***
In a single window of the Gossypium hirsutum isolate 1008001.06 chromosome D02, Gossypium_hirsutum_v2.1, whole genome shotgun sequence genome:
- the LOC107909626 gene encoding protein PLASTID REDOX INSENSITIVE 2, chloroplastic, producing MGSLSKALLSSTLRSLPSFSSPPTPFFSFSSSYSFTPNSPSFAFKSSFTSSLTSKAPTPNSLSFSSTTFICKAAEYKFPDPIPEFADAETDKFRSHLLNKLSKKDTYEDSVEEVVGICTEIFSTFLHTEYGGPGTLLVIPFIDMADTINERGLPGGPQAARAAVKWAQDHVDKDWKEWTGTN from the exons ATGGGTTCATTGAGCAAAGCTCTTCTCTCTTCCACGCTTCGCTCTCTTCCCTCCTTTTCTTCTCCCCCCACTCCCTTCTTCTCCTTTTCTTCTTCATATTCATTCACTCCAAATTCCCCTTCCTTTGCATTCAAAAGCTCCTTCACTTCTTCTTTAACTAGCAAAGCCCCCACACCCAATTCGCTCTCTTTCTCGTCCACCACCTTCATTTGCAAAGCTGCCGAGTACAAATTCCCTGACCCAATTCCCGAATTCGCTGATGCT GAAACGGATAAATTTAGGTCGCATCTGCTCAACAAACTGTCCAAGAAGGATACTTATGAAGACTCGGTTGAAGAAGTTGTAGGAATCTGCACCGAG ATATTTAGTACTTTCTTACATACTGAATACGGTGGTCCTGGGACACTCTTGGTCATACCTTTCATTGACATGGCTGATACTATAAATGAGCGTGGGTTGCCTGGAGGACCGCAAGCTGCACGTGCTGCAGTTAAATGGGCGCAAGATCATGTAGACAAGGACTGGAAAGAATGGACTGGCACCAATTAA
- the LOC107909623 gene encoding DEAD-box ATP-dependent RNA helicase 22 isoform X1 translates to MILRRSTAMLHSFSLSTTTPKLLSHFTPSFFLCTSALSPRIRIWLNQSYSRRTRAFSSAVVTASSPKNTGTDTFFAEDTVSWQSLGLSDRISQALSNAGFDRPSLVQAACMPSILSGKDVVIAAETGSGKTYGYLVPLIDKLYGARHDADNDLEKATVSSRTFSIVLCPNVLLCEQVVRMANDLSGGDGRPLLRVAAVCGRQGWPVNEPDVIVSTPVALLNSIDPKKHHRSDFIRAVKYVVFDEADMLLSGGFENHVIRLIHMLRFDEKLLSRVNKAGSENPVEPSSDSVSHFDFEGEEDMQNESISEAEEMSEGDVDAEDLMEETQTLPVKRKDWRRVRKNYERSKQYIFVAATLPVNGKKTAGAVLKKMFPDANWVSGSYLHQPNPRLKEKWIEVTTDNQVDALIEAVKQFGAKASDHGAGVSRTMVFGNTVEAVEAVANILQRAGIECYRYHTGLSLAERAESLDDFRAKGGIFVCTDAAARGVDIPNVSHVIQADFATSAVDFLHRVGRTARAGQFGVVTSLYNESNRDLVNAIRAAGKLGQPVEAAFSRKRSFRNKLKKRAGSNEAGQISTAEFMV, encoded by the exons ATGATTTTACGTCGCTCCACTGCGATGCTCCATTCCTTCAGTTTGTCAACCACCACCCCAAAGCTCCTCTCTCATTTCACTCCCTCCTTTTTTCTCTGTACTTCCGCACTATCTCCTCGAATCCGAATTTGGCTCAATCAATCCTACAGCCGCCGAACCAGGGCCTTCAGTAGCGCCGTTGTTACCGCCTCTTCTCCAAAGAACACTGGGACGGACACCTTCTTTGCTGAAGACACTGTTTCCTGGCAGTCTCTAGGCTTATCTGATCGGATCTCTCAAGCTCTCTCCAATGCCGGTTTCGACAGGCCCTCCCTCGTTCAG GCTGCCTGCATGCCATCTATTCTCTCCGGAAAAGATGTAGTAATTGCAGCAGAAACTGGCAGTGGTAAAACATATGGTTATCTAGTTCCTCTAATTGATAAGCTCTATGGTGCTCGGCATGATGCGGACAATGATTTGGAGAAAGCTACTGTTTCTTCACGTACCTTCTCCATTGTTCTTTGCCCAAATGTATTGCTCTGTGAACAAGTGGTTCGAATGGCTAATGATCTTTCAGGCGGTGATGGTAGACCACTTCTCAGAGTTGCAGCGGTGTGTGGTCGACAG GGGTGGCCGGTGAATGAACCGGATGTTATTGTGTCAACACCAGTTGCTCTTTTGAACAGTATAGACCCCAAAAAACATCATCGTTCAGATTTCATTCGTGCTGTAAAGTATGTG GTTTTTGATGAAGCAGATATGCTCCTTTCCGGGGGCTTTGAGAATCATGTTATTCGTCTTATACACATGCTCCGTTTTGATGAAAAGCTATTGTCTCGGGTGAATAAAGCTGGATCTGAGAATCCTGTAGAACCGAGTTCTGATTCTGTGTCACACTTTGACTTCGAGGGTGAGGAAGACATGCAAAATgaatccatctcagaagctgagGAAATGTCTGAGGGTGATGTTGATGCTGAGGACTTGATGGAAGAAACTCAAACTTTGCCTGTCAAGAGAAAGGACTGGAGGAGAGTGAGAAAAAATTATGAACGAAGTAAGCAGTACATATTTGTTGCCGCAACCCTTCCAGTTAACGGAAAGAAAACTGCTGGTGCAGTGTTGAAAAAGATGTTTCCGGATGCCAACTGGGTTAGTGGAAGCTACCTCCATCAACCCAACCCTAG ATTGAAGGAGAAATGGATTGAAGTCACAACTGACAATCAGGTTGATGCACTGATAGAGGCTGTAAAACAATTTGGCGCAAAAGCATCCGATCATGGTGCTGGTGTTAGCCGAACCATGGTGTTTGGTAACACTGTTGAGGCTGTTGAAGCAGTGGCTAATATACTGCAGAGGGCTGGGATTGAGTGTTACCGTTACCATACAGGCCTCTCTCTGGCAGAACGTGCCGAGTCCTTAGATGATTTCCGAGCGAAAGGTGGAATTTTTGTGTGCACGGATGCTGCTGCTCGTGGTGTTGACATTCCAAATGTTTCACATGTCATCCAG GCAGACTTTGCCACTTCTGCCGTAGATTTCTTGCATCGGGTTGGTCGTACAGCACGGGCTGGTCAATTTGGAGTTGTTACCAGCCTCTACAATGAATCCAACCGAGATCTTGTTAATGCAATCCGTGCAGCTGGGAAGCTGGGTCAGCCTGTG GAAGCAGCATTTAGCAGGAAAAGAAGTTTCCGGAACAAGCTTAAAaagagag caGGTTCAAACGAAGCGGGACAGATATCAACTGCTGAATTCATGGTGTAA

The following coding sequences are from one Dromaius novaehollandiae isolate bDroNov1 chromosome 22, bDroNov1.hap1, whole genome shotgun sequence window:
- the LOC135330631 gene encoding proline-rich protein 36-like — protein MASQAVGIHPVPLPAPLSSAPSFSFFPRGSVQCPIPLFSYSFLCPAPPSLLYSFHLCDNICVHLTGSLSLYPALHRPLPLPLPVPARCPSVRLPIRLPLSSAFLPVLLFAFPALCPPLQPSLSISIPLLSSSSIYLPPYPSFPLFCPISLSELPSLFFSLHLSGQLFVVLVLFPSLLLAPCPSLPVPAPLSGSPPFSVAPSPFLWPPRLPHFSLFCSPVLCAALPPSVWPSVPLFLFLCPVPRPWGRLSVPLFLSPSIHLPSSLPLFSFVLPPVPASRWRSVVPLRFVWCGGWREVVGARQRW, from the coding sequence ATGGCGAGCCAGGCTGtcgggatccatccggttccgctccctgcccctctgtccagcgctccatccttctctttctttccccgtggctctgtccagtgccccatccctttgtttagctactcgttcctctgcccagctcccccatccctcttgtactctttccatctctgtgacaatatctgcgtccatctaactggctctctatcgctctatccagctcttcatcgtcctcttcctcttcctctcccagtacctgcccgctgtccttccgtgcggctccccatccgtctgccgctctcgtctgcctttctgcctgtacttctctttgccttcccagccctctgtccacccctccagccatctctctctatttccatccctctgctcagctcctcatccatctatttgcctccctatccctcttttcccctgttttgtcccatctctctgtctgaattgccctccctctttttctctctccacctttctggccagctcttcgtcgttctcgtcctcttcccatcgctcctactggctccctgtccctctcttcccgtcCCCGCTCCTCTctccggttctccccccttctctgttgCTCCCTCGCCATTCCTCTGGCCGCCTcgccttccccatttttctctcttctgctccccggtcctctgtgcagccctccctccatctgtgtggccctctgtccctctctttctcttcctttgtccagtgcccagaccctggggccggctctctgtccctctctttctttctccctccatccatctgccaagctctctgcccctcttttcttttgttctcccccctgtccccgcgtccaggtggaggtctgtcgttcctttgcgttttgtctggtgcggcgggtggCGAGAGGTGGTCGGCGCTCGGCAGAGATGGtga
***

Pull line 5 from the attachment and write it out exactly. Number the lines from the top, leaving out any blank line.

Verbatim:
- the LOC135330631 gene encoding proline-rich protein 36-like — protein MASQAVGIHPVPLPAPLSSAPSFSFFPRGSVQCPIPLFSYSFLCPAPPSLLYSFHLCDNICVHLTGSLSLYPALHRPLPLPLPVPARCPSVRLPIRLPLSSAFLPVLLFAFPALCPPLQPSLSISIPLLSSSSIYLPPYPSFPLFCPISLSELPSLFFSLHLSGQLFVVLVLFPSLLLAPCPSLPVPAPLSGSPPFSVAPSPFLWPPRLPHFSLFCSPVLCAALPPSVWPSVPLFLFLCPVPRPWGRLSVPLFLSPSIHLPSSLPLFSFVLPPVPASRWRSVVPLRFVWCGGWREVVGARQRW, from the coding sequence ATGGCGAGCCAGGCTGtcgggatccatccggttccgctccctgcccctctgtccagcgctccatccttctctttctttccccgtggctctgtccagtgccccatccctttgtttagctactcgttcctctgcccagctcccccatccctcttgtactctttccatctctgtgacaatatctgcgtccatctaactggctctctatcgctctatccagctcttcatcgtcctcttcctcttcctctcccagtacctgcccgctgtccttccgtgcggctccccatccgtctgccgctctcgtctgcctttctgcctgtacttctctttgccttcccagccctctgtccacccctccagccatctctctctatttccatccctctgctcagctcctcatccatctatttgcctccctatccctcttttcccctgttttgtcccatctctctgtctgaattgccctccctctttttctctctccacctttctggccagctcttcgtcgttctcgtcctcttcccatcgctcctactggctccctgtccctctcttcccgtcCCCGCTCCTCTctccggttctccccccttctctgttgCTCCCTCGCCATTCCTCTGGCCGCCTcgccttccccatttttctctcttctgctccccggtcctctgtgcagccctccctccatctgtgtggccctctgtccctctctttctcttcctttgtccagtgcccagaccctggggccggctctctgtccctctctttctttctccctccatccatctgccaagctctctgcccctcttttcttttgttctcccccctgtccccgcgtccaggtggaggtctgtcgttcctttgcgttttgtctggtgcggcgggtggCGAGAGGTGGTCGGCGCTCGGCAGAGATGGtga